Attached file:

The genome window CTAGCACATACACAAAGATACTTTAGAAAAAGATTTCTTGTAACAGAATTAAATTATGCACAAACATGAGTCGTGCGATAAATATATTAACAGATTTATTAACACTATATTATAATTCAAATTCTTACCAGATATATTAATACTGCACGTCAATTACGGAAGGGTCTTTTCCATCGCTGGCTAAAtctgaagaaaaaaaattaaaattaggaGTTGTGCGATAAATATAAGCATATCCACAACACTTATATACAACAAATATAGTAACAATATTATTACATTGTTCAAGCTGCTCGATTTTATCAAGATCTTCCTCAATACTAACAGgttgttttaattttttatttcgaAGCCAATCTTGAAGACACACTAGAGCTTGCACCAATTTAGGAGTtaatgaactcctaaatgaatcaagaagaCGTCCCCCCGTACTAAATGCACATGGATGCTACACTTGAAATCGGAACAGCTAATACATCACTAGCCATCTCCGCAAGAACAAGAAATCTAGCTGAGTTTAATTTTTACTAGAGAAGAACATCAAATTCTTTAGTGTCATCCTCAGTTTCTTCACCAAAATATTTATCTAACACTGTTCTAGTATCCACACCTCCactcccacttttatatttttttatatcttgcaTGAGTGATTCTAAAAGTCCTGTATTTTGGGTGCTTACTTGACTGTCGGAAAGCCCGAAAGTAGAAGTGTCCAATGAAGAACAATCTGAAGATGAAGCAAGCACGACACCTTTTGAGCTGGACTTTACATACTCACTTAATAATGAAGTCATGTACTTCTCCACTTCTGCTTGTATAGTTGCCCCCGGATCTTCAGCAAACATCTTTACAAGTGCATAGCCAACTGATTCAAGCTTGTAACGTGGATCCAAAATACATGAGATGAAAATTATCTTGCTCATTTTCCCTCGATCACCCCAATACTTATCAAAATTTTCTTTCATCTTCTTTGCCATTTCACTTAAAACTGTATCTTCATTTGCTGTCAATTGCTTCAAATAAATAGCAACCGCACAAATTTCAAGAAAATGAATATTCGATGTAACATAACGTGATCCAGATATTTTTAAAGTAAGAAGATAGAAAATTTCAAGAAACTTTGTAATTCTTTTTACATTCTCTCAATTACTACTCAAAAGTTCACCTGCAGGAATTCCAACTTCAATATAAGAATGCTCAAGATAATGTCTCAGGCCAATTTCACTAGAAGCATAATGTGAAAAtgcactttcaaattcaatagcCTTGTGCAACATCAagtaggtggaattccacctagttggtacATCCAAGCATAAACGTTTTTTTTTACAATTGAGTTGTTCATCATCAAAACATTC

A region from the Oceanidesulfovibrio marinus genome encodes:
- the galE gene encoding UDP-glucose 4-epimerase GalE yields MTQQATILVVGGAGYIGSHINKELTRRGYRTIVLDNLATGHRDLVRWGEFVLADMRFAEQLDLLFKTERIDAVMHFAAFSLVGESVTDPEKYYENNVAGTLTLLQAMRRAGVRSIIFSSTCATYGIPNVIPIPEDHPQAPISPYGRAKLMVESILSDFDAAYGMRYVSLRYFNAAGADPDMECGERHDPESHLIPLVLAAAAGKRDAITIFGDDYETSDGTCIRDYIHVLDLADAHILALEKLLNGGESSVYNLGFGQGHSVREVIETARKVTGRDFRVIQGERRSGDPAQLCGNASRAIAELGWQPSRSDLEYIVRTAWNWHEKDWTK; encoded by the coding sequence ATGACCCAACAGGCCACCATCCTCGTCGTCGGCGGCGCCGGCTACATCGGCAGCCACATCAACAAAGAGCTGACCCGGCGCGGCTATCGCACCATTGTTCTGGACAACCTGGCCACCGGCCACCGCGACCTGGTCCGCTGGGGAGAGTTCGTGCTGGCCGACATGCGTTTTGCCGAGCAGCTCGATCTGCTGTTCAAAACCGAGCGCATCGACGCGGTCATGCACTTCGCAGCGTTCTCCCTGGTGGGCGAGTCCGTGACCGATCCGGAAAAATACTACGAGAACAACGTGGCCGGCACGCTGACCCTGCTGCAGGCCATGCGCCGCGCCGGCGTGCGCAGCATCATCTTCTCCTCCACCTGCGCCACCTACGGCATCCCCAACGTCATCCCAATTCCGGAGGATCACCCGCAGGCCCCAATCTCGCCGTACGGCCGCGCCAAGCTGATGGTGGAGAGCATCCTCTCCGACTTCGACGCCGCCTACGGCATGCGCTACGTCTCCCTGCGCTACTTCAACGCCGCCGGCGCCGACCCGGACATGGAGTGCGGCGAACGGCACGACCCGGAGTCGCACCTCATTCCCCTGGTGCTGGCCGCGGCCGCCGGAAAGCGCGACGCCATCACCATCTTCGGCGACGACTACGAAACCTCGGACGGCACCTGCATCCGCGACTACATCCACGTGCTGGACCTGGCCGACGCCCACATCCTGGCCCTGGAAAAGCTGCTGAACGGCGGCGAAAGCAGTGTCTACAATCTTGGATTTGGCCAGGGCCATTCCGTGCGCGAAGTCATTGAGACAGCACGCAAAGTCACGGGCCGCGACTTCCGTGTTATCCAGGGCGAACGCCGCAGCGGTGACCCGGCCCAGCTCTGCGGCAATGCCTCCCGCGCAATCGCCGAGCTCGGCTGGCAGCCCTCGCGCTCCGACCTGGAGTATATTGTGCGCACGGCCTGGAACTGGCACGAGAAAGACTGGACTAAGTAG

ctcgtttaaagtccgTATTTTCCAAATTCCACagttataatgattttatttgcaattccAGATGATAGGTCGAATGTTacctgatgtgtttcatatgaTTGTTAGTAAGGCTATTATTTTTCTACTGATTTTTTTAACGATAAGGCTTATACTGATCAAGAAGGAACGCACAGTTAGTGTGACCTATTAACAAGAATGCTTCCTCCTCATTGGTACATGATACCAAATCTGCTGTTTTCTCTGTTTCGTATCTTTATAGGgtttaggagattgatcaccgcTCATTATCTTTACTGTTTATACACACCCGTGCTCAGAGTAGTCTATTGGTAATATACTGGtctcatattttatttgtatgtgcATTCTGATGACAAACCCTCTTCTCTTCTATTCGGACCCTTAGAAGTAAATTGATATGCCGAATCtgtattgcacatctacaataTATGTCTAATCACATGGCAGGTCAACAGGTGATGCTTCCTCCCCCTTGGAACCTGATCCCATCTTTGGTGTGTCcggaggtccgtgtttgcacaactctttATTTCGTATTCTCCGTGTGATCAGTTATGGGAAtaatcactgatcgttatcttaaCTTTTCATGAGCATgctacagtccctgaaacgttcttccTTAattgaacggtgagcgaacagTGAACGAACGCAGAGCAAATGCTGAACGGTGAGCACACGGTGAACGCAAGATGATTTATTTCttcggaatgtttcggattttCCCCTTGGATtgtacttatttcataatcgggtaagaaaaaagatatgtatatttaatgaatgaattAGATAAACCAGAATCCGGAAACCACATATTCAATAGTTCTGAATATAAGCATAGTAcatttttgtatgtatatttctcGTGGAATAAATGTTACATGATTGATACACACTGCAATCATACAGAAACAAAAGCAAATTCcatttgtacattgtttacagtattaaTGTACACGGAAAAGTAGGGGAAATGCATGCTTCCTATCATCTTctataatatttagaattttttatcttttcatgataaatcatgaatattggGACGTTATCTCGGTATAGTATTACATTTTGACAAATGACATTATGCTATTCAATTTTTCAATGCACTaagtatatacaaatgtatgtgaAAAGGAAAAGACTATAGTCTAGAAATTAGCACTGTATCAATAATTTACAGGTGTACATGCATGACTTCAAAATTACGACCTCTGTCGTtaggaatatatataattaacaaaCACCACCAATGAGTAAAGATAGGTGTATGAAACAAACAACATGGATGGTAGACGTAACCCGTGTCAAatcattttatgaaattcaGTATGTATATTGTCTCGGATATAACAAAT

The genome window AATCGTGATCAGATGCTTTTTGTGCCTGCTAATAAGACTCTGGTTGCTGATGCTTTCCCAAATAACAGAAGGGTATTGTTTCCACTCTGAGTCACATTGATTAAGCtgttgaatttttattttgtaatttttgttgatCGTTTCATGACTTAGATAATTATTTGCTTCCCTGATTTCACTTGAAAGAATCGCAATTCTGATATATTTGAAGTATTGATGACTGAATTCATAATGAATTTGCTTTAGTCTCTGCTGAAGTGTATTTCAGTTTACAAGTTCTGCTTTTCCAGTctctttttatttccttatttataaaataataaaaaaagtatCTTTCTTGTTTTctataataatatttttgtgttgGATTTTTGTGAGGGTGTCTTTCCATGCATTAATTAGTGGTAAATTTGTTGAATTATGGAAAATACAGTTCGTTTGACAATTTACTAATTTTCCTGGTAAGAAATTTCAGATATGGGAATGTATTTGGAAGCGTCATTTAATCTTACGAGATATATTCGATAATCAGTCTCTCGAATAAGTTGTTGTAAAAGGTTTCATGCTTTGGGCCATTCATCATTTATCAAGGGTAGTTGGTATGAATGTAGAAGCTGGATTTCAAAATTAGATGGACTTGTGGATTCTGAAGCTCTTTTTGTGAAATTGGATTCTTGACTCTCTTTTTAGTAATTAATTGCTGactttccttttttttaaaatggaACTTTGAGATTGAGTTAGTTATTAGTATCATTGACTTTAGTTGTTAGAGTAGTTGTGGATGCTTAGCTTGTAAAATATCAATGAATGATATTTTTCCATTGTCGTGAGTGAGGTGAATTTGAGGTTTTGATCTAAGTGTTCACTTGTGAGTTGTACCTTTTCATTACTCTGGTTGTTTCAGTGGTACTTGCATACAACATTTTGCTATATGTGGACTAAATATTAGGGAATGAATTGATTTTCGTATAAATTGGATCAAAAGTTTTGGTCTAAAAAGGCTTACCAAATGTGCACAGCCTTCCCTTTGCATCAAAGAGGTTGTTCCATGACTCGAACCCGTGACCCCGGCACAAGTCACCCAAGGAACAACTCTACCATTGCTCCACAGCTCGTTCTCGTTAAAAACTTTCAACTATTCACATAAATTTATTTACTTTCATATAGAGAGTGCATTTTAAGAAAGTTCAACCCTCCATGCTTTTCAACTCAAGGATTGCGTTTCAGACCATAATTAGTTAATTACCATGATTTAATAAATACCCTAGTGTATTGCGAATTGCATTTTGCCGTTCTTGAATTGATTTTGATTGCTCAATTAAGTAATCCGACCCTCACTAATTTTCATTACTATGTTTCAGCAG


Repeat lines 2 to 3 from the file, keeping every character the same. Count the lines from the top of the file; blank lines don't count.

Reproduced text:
A region from the Oceanidesulfovibrio marinus genome encodes:
- the galE gene encoding UDP-glucose 4-epimerase GalE yields MTQQATILVVGGAGYIGSHINKELTRRGYRTIVLDNLATGHRDLVRWGEFVLADMRFAEQLDLLFKTERIDAVMHFAAFSLVGESVTDPEKYYENNVAGTLTLLQAMRRAGVRSIIFSSTCATYGIPNVIPIPEDHPQAPISPYGRAKLMVESILSDFDAAYGMRYVSLRYFNAAGADPDMECGERHDPESHLIPLVLAAAAGKRDAITIFGDDYETSDGTCIRDYIHVLDLADAHILALEKLLNGGESSVYNLGFGQGHSVREVIETARKVTGRDFRVIQGERRSGDPAQLCGNASRAIAELGWQPSRSDLEYIVRTAWNWHEKDWTK; encoded by the coding sequence ATGACCCAACAGGCCACCATCCTCGTCGTCGGCGGCGCCGGCTACATCGGCAGCCACATCAACAAAGAGCTGACCCGGCGCGGCTATCGCACCATTGTTCTGGACAACCTGGCCACCGGCCACCGCGACCTGGTCCGCTGGGGAGAGTTCGTGCTGGCCGACATGCGTTTTGCCGAGCAGCTCGATCTGCTGTTCAAAACCGAGCGCATCGACGCGGTCATGCACTTCGCAGCGTTCTCCCTGGTGGGCGAGTCCGTGACCGATCCGGAAAAATACTACGAGAACAACGTGGCCGGCACGCTGACCCTGCTGCAGGCCATGCGCCGCGCCGGCGTGCGCAGCATCATCTTCTCCTCCACCTGCGCCACCTACGGCATCCCCAACGTCATCCCAATTCCGGAGGATCACCCGCAGGCCCCAATCTCGCCGTACGGCCGCGCCAAGCTGATGGTGGAGAGCATCCTCTCCGACTTCGACGCCGCCTACGGCATGCGCTACGTCTCCCTGCGCTACTTCAACGCCGCCGGCGCCGACCCGGACATGGAGTGCGGCGAACGGCACGACCCGGAGTCGCACCTCATTCCCCTGGTGCTGGCCGCGGCCGCCGGAAAGCGCGACGCCATCACCATCTTCGGCGACGACTACGAAACCTCGGACGGCACCTGCATCCGCGACTACATCCACGTGCTGGACCTGGCCGACGCCCACATCCTGGCCCTGGAAAAGCTGCTGAACGGCGGCGAAAGCAGTGTCTACAATCTTGGATTTGGCCAGGGCCATTCCGTGCGCGAAGTCATTGAGACAGCACGCAAAGTCACGGGCCGCGACTTCCGTGTTATCCAGGGCGAACGCCGCAGCGGTGACCCGGCCCAGCTCTGCGGCAATGCCTCCCGCGCAATCGCCGAGCTCGGCTGGCAGCCCTCGCGCTCCGACCTGGAGTATATTGTGCGCACGGCCTGGAACTGGCACGAGAAAGACTGGACTAAGTAG